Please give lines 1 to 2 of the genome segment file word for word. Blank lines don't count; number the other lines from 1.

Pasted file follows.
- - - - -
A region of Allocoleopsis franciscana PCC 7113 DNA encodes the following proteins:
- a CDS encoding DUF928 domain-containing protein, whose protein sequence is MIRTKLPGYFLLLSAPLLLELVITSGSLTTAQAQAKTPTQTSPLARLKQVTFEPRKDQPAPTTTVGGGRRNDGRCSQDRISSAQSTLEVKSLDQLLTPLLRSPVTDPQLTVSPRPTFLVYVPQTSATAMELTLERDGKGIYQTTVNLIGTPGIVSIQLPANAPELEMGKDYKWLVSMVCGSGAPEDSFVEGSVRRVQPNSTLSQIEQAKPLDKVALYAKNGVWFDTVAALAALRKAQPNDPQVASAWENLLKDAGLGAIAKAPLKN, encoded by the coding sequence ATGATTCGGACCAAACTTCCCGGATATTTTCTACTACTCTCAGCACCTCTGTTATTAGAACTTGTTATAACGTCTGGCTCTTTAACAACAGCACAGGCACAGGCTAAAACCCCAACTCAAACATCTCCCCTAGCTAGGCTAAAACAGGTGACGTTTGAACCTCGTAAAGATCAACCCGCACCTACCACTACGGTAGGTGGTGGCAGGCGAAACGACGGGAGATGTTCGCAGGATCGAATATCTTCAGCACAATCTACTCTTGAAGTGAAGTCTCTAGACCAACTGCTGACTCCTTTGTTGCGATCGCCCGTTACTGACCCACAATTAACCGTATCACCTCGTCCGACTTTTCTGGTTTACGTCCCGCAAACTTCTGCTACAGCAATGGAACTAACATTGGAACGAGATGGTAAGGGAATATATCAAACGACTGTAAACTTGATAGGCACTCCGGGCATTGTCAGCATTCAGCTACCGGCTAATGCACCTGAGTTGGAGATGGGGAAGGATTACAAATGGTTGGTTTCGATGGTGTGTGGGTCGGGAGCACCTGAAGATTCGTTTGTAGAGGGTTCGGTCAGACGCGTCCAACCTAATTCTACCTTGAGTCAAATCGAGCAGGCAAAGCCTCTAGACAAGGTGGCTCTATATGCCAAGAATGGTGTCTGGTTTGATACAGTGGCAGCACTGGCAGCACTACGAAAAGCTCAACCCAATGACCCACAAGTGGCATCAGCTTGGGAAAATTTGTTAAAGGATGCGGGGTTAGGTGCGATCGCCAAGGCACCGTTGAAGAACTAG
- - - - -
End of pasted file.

A region of Allocoleopsis franciscana PCC 7113 DNA encodes the following proteins:
- a CDS encoding DUF928 domain-containing protein, whose protein sequence is MIRTKLPGYFLLLSAPLLLELVITSGSLTTAQAQAKTPTQTSPLARLKQVTFEPRKDQPAPTTTVGGGRRNDGRCSQDRISSAQSTLEVKSLDQLLTPLLRSPVTDPQLTVSPRPTFLVYVPQTSATAMELTLERDGKGIYQTTVNLIGTPGIVSIQLPANAPELEMGKDYKWLVSMVCGSGAPEDSFVEGSVRRVQPNSTLSQIEQAKPLDKVALYAKNGVWFDTVAALAALRKAQPNDPQVASAWENLLKDAGLGAIAKAPLKN, encoded by the coding sequence ATGATTCGGACCAAACTTCCCGGATATTTTCTACTACTCTCAGCACCTCTGTTATTAGAACTTGTTATAACGTCTGGCTCTTTAACAACAGCACAGGCACAGGCTAAAACCCCAACTCAAACATCTCCCCTAGCTAGGCTAAAACAGGTGACGTTTGAACCTCGTAAAGATCAACCCGCACCTACCACTACGGTAGGTGGTGGCAGGCGAAACGACGGGAGATGTTCGCAGGATCGAATATCTTCAGCACAATCTACTCTTGAAGTGAAGTCTCTAGACCAACTGCTGACTCCTTTGTTGCGATCGCCCGTTACTGACCCACAATTAACCGTATCACCTCGTCCGACTTTTCTGGTTTACGTCCCGCAAACTTCTGCTACAGCAATGGAACTAACATTGGAACGAGATGGTAAGGGAATATATCAAACGACTGTAAACTTGATAGGCACTCCGGGCATTGTCAGCATTCAGCTACCGGCTAATGCACCTGAGTTGGAGATGGGGAAGGATTACAAATGGTTGGTTTCGATGGTGTGTGGGTCGGGAGCACCTGAAGATTCGTTTGTAGAGGGTTCGGTCAGACGCGTCCAACCTAATTCTACCTTGAGTCAAATCGAGCAGGCAAAGCCTCTAGACAAGGTGGCTCTATATGCCAAGAATGGTGTCTGGTTTGATACAGTGGCAGCACTGGCAGCACTACGAAAAGCTCAACCCAATGACCCACAAGTGGCATCAGCTTGGGAAAATTTGTTAAAGGATGCGGGGTTAGGTGCGATCGCCAAGGCACCGTTGAAGAACTAG